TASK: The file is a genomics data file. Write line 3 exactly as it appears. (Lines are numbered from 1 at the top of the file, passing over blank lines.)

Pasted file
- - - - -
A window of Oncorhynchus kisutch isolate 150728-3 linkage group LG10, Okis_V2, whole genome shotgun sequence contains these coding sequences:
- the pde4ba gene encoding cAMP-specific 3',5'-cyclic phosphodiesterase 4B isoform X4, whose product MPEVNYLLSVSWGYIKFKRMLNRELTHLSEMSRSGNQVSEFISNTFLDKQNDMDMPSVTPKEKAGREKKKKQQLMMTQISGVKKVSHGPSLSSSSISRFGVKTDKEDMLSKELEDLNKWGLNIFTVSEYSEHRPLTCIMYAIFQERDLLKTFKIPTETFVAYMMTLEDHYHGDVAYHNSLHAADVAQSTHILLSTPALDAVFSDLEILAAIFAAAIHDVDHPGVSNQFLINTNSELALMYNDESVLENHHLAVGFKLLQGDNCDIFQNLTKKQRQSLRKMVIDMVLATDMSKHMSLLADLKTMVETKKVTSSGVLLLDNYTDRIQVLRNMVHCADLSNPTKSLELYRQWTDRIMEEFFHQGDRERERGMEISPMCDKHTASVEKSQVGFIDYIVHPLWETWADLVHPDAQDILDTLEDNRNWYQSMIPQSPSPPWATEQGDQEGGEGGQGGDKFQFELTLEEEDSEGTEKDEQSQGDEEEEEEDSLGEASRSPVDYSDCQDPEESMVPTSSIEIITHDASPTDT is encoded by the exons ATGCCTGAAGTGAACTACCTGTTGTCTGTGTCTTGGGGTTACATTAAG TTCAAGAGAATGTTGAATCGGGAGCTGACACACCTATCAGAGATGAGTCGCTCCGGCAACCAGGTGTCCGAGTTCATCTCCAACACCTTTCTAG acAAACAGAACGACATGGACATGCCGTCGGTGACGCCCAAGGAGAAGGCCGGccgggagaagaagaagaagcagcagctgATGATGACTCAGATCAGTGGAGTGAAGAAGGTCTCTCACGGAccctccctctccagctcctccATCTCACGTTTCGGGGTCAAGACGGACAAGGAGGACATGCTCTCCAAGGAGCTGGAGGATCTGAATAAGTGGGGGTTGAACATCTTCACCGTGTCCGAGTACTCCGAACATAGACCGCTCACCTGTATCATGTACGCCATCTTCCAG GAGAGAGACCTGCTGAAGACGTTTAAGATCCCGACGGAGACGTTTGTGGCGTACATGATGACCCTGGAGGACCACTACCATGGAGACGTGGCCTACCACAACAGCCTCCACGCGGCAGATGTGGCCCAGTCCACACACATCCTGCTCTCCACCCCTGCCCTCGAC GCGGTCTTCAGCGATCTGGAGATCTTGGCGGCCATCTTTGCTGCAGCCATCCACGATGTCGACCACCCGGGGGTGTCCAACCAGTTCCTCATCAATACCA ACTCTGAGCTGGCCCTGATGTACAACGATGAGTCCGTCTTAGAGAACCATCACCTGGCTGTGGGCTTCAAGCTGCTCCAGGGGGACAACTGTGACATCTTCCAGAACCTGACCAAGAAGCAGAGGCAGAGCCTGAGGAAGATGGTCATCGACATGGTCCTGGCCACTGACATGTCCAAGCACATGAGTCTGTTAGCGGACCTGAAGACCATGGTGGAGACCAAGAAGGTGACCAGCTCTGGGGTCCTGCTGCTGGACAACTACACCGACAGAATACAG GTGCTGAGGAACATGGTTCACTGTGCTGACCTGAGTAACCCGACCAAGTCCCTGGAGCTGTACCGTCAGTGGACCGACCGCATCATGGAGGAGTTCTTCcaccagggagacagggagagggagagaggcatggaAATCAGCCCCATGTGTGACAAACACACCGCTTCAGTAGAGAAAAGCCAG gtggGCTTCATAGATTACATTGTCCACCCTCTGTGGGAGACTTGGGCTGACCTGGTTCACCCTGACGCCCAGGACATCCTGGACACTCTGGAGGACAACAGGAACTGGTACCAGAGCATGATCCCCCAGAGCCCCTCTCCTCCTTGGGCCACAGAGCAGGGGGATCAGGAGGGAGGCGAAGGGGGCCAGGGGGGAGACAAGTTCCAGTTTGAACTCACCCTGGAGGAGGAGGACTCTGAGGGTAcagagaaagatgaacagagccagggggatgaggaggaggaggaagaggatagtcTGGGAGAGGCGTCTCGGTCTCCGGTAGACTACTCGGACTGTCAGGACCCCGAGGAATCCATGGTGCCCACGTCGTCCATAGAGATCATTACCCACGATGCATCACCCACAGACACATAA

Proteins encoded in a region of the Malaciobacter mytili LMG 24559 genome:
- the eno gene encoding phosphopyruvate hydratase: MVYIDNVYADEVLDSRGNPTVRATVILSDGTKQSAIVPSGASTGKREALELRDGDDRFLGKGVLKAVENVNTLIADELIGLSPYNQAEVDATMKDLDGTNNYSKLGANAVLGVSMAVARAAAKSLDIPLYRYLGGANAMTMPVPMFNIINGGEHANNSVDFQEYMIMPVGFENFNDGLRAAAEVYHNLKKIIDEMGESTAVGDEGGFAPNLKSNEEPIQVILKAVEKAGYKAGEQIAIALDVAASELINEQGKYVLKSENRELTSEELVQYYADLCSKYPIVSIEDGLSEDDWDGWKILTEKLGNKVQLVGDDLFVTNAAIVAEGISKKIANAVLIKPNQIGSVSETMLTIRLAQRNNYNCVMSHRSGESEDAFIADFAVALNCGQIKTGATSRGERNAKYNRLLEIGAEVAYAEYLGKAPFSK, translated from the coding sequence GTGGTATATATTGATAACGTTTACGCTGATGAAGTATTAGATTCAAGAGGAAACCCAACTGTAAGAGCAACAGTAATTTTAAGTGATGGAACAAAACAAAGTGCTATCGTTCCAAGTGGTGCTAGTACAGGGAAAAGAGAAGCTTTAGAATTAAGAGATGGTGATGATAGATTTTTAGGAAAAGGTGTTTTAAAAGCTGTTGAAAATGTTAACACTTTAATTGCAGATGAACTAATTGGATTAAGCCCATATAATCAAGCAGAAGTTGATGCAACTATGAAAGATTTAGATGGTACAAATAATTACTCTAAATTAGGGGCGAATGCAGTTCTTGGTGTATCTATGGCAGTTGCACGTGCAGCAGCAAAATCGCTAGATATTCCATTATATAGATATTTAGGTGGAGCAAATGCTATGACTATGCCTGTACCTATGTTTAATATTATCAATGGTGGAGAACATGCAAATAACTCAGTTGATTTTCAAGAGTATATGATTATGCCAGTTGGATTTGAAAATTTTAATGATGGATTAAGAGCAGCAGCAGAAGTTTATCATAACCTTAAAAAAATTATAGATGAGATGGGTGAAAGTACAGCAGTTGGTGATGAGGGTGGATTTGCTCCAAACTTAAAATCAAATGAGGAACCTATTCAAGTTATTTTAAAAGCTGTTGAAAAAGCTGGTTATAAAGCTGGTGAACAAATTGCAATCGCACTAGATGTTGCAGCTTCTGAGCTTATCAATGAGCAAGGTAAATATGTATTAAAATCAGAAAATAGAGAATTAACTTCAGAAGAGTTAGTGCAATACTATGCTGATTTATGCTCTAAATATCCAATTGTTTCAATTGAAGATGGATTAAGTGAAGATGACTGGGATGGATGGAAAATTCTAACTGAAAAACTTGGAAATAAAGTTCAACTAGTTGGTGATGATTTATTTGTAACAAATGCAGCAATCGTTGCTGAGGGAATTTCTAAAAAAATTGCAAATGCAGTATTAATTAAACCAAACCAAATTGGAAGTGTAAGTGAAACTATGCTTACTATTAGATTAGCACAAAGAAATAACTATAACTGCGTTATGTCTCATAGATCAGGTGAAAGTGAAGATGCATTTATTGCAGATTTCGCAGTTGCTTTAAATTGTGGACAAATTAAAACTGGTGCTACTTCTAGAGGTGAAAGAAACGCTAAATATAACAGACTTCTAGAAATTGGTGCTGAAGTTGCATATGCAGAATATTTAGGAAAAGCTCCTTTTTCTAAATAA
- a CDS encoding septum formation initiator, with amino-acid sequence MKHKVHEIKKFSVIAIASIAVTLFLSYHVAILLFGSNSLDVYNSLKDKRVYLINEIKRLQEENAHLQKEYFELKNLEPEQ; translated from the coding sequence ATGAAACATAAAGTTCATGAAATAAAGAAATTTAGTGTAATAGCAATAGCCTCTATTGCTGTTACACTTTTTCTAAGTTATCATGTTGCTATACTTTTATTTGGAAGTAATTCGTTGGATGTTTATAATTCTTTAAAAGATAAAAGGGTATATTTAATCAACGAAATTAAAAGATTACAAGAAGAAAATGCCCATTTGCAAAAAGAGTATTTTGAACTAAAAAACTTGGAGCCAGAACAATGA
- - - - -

Proteins encoded in a region of the Malaciobacter mytili LMG 24559 genome: